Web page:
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NEW DELHI : The surge in crude oil prices, after a US air strike killed a top Iranian general, may push airlines operating in India deeper into losses, and threaten the survival of one or two carriers, two airline officials said.

If the conflict between the US and Iran worsens, and crude prices goes above $70-72 a barrel, “there’s a high chance that an Indian airline could go bust," said one of the two executives, requesting anonymity. “A spike in oil prices as a result of the US attack is a major concern, while threat of a war reduces travel demand," he added.

Following the US air strike, oil prices surged 4% to around $70 a barrel in ICE Futures Europe. Jet fuel accounts for one-third of the costs for Indian carriers, which were already struggling when oil was hovering at $65-66 per barrel, said another executive, also requesting anonymity. “Airlines with a strong balance sheet and promoters will survive, while the ones with weak balance sheet will suffer," he added.

Iran’s supreme leader Ayatollah Ali Khamenei on Friday called for vengeance on the US, prompting brokerages to forecast a further spike in oil prices. “(We) expect crude to boil if Iran retaliates," Abhimanyu Sofat, head of research, IIFL Securities, said in a statement.

Kapil Kaul, chief executive officer of aviation consultant CAPA South Asia, said airlines are likely to remain under pressure not only because of high oil prices, but also due to the weakening of the rupee against the dollar. “Expect pricing in Q4 to be soft as was seen in November," he added.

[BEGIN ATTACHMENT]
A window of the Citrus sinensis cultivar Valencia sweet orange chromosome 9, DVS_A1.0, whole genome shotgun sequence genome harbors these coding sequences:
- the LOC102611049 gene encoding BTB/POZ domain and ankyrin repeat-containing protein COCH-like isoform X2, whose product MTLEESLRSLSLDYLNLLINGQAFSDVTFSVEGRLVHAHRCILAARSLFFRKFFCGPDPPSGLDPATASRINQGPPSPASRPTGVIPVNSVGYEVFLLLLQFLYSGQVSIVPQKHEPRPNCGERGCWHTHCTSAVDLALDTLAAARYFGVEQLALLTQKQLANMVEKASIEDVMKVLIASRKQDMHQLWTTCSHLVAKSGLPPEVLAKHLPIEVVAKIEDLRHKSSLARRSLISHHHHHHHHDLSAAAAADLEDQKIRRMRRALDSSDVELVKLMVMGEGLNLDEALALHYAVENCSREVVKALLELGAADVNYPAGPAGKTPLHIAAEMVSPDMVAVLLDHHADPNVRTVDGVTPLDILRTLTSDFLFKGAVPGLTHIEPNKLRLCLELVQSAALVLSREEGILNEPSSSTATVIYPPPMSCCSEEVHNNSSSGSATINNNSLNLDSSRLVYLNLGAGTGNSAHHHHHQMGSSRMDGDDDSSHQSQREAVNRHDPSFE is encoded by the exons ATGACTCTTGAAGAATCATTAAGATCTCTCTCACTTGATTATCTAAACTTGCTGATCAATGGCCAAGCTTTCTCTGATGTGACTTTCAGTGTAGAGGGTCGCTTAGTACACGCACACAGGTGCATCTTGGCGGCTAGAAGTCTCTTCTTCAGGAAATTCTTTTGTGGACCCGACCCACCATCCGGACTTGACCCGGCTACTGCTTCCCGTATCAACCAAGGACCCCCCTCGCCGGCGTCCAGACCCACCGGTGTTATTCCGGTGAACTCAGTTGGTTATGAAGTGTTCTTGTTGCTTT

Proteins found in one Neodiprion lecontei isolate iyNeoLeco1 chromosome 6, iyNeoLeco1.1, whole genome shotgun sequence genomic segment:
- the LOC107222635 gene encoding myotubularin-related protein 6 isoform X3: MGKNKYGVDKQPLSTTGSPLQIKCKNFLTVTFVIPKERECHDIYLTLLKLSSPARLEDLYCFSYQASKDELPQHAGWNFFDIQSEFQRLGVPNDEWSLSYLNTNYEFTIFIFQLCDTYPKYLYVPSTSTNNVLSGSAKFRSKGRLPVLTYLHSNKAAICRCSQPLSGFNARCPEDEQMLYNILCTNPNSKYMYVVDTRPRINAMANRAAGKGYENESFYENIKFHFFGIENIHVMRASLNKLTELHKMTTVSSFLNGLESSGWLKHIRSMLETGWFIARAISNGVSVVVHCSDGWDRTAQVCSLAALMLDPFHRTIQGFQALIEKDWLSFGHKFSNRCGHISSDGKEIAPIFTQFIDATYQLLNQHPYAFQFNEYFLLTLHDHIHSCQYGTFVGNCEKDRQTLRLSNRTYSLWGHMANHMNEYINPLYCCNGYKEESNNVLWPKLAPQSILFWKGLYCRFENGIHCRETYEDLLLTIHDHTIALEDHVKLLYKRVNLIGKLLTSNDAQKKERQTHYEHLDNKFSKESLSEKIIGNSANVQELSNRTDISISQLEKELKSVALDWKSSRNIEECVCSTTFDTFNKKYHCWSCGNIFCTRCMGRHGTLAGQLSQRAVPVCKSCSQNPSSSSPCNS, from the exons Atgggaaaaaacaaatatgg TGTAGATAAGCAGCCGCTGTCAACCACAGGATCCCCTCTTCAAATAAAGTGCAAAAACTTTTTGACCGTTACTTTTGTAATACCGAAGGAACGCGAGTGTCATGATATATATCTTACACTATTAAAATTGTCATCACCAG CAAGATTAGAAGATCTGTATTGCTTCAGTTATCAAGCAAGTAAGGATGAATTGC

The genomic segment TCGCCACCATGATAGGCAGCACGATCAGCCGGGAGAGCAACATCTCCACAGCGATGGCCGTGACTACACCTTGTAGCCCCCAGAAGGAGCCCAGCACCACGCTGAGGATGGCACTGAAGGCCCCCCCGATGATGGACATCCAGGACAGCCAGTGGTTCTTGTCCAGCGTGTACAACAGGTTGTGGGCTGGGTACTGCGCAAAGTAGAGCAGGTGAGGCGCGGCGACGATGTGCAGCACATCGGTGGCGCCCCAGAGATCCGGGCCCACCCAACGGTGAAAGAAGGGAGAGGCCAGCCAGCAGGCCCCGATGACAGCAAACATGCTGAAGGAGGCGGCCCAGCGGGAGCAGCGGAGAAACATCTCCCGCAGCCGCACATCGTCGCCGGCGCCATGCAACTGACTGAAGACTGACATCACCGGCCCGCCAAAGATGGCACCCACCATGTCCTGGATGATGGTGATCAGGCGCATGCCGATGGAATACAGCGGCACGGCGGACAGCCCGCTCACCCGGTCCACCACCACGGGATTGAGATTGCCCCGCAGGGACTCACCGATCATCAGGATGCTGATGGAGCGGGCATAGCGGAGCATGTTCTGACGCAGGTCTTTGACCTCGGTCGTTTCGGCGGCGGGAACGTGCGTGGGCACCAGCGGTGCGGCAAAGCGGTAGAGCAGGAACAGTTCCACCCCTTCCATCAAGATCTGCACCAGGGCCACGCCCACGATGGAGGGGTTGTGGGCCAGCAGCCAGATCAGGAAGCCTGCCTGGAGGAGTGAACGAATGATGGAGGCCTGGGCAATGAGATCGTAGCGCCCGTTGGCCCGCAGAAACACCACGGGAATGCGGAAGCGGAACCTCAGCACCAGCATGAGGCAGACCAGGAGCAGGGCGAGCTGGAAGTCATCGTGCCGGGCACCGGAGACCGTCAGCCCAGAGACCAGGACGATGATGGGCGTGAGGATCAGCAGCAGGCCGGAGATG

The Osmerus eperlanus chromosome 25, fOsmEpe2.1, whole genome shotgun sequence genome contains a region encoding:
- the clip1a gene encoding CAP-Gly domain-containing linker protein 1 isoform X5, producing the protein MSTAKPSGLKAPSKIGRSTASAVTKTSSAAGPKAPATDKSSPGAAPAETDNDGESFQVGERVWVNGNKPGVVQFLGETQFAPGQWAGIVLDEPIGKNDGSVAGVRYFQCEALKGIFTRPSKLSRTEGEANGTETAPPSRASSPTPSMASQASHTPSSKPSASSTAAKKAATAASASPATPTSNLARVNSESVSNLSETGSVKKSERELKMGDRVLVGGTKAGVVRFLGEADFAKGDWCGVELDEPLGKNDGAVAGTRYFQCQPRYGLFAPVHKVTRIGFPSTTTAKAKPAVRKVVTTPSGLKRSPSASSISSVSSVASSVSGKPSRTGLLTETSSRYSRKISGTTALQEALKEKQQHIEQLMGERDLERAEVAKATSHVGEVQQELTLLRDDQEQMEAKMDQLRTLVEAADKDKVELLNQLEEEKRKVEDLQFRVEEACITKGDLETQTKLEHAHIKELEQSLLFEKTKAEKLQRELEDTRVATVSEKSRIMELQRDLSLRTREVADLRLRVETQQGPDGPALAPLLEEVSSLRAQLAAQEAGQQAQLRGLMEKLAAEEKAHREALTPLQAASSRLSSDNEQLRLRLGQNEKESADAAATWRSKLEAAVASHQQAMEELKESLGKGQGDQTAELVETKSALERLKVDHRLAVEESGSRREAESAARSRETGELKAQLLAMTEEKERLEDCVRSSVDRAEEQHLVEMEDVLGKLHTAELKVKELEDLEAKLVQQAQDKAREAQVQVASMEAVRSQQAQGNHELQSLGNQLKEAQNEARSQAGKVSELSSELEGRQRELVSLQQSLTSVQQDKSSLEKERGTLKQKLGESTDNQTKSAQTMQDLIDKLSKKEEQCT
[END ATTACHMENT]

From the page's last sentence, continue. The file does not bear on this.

Despite the collapse of Jet Airways (India) Ltd, the country’s largest private airline by domestic market share and fleet, in April, airlines have not been able to take advantage of the capacity reduction to raise fares, because all other carriers added so much capacity, that they were forced to offer incentives and lower fares to lure customers. This, in turn, has severely affected their finances.

Expenses also mounted for Indigo and Go Airways, which have a large fleet of Airbus 320Neo aircraft attached with faulty Pratt and Whitney (P&W) engines. SpiceJet suffered on account of delayed deliveries of Boeing 737MAX aircraft. Ironically, these aircraft were ordered with an eye on better fuel efficiency, industry officials highlighted.

Indian airlines are expected to lose over $600 million ( 4,273 crore) in FY20, compared to an earlier estimate of full-year profit of $500 million to $700 million ( 3,561 crore to 4,985 crore), according to a recent Capa report.

CAPA projections are based on assumptions that crude prices will remain in the range of $60-65 a barrel. On Friday, crude oil rates spiked as much as 4% following the US air strikes in Iraq.

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